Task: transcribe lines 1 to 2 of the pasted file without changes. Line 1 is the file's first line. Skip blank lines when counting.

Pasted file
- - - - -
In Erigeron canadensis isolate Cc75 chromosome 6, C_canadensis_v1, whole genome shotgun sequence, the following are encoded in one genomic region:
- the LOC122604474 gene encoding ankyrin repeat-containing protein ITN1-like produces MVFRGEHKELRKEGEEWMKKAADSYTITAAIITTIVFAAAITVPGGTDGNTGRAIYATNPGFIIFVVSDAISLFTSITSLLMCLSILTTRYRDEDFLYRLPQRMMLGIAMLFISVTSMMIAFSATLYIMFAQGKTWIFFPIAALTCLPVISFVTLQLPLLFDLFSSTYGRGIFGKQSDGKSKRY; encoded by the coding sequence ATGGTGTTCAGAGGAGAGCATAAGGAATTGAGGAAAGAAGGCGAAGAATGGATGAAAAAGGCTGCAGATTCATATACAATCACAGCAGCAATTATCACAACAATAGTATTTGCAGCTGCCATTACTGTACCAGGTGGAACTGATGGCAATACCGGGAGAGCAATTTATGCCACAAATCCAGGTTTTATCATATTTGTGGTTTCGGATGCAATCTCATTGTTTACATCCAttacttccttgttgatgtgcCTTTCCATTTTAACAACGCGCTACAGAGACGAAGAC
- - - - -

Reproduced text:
In Erigeron canadensis isolate Cc75 chromosome 6, C_canadensis_v1, whole genome shotgun sequence, the following are encoded in one genomic region:
- the LOC122604474 gene encoding ankyrin repeat-containing protein ITN1-like produces MVFRGEHKELRKEGEEWMKKAADSYTITAAIITTIVFAAAITVPGGTDGNTGRAIYATNPGFIIFVVSDAISLFTSITSLLMCLSILTTRYRDEDFLYRLPQRMMLGIAMLFISVTSMMIAFSATLYIMFAQGKTWIFFPIAALTCLPVISFVTLQLPLLFDLFSSTYGRGIFGKQSDGKSKRY; encoded by the coding sequence ATGGTGTTCAGAGGAGAGCATAAGGAATTGAGGAAAGAAGGCGAAGAATGGATGAAAAAGGCTGCAGATTCATATACAATCACAGCAGCAATTATCACAACAATAGTATTTGCAGCTGCCATTACTGTACCAGGTGGAACTGATGGCAATACCGGGAGAGCAATTTATGCCACAAATCCAGGTTTTATCATATTTGTGGTTTCGGATGCAATCTCATTGTTTACATCCAttacttccttgttgatgtgcCTTTCCATTTTAACAACGCGCTACAGAGACGAAGAC